Pain medication for this tends to be the same as that for epilepsy. It works by dampening the nervous system. Due to my sensitivity to certain medications and interactions with other treatments it's proving quite difficult to find something that works. I am simply going to keep my fingers crossed that the right combination of medication is there waiting to be discovered.
I recently attended the Hypermobility Syndrome Association residential. This was a chance to meet up with other bendy people and to listen to talks by the wonderful drs who dedicate so much of their time and career on helping us.
One dr, Dr Aziz, specialises in the gastrointestinal problems that occur in people with EDS. It was quite an eye-opener to discover just how serious this part of the condition can be. My GI issues have been quite bad this last year resulting in my bowel giving up and not functioning. As a result I now have to use an irrigation treatment to keep my insides functioning.
It was a bit of a relief to hear that this can be the eventual treatment for some people with EDS so I am not alone. I had chance to speak to Dr Aziz after his talk and he suggested that in the future I may need to adapt this treatment by having a tube through my tummy as the upper bowel stops functioning. He also said that it sounds like there is alot going on inside me that needs looking at properly so I will be getting reffered to his specialist clniic in London. Again all fingers are crossed that its not as bad as it first appears.
The amazing Prof. Bird has retired from Leeds Hospital where he led an amazing team of drs, physios and other staff in managing the care and treatment of alot of people with EDS in the UK. I was lucky enough to be under his care for the past year and it is becuase of his knowledge, expertise and understading that I have moved forward so much with treatment.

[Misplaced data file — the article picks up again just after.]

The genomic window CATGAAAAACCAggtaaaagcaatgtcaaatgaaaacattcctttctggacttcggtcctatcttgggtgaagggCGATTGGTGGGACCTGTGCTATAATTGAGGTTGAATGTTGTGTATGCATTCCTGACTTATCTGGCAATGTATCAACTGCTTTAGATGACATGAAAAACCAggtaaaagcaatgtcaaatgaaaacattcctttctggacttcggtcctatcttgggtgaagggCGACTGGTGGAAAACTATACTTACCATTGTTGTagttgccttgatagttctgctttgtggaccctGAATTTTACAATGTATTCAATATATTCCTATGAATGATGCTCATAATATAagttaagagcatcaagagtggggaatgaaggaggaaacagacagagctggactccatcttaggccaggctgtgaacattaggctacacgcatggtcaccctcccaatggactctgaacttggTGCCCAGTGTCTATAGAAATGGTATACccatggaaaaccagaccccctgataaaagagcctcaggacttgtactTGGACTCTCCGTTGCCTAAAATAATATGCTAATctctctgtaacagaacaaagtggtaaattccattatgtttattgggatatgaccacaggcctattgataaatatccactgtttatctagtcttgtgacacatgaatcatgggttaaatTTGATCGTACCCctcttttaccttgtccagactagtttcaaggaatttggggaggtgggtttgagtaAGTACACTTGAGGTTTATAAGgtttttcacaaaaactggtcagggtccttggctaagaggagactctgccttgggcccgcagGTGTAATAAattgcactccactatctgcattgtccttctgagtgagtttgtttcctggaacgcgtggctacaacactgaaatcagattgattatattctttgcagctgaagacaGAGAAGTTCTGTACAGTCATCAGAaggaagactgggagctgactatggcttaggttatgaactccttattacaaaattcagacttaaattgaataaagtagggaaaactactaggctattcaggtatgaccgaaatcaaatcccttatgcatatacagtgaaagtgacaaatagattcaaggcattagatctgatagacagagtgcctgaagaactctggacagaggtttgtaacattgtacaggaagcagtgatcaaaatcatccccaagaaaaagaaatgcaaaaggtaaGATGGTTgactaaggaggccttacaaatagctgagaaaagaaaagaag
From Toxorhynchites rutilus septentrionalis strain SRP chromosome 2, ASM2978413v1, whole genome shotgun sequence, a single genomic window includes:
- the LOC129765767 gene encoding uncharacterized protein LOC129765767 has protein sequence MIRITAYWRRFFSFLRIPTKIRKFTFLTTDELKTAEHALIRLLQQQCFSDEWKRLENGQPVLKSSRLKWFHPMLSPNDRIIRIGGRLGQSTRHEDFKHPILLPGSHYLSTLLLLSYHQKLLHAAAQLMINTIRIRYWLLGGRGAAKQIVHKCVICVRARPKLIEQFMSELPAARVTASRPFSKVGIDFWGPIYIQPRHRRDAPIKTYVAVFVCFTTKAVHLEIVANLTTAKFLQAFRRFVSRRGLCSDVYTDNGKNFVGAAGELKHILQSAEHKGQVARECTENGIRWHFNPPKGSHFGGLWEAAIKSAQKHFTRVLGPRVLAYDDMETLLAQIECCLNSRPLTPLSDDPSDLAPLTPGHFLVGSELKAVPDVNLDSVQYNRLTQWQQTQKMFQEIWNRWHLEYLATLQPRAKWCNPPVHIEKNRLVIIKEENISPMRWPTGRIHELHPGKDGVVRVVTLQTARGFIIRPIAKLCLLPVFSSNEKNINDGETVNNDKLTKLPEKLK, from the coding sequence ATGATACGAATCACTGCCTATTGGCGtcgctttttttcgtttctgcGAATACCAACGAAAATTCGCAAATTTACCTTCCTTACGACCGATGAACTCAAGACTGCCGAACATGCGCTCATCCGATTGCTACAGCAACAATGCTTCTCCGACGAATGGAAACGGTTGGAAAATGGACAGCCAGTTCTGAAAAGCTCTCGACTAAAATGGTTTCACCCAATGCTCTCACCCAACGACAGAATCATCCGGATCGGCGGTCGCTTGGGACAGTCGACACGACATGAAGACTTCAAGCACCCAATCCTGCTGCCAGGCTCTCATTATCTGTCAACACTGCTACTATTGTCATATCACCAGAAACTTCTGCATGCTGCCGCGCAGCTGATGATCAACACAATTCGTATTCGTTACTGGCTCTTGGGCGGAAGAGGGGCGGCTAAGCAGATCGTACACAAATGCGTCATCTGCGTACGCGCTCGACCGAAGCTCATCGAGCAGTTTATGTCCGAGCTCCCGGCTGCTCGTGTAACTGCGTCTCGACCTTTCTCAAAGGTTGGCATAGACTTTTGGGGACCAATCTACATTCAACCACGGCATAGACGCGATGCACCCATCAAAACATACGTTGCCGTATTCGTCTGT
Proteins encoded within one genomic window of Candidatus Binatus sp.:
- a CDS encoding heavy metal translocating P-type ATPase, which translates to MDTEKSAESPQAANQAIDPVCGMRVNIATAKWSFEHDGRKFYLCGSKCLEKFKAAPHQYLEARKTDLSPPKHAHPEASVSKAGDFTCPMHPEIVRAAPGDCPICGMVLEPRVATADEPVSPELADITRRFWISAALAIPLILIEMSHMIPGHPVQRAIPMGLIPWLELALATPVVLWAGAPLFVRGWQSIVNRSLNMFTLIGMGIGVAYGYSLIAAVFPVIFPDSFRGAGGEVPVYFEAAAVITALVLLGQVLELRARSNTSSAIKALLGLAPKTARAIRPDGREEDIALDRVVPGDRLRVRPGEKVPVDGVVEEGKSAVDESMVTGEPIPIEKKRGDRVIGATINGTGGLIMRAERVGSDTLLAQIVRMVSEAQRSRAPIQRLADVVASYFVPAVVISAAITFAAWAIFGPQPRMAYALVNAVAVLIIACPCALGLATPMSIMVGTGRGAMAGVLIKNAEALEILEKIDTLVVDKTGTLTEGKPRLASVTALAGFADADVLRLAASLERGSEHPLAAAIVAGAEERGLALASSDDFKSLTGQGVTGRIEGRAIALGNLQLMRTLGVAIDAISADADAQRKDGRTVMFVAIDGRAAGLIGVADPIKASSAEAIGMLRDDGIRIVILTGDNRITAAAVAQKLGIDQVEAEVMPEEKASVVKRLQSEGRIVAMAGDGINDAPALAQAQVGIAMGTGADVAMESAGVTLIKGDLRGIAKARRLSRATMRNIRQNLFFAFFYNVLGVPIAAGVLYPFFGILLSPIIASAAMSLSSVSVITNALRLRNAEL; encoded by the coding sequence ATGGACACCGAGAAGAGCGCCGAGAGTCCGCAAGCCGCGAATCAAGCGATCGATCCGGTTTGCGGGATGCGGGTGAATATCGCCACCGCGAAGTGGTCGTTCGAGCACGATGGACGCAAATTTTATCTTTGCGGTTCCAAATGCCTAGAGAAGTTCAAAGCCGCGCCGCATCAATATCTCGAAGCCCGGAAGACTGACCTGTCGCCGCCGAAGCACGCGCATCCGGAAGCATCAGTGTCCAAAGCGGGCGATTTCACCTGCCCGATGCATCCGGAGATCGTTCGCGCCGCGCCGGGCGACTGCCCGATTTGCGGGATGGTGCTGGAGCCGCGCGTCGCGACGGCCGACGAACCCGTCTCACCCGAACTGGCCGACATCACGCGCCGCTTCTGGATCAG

I am now awaiting my first appointment with a new rheumatologist in Newcastle who will take over where Prof. Bird left.
As the wnd of the year slowly creeps up on us I am already enjoying wrapping up in layers of thermals and working out when to get my flu jab. I know that winter can be a tough time of year for me and my EDS becuase of the extra issues of temperature control, lower immuninty to colds and viruses and the cfs/me flares that come with burning more energy trying to keep warm. I know from last winter what to expect and already am preparing. I have dug out my thickest socks and hinting for lots of 'warm' birthday gifts.
It has been the usual rollercoaster that you ride with EDS this past few months and while some of the dips might have seemed impossible to get over at the time, my strentgh to cope and my optimism for my future continues to grow.
I know that life with EDS will always be intresting. It will be fun at times and heartbreaking at others but whatever the next 6months brings...
I amd ready!!!
Simple guide to CFS/ME http://chronicfatigue.about.com/od/whatischronicfatigue/a/understandCFS.htm
Simple guide to Fibromyalgia http://chronicfatigue.about.com/od/whatisfibromyalgia/a/understandfibro.htm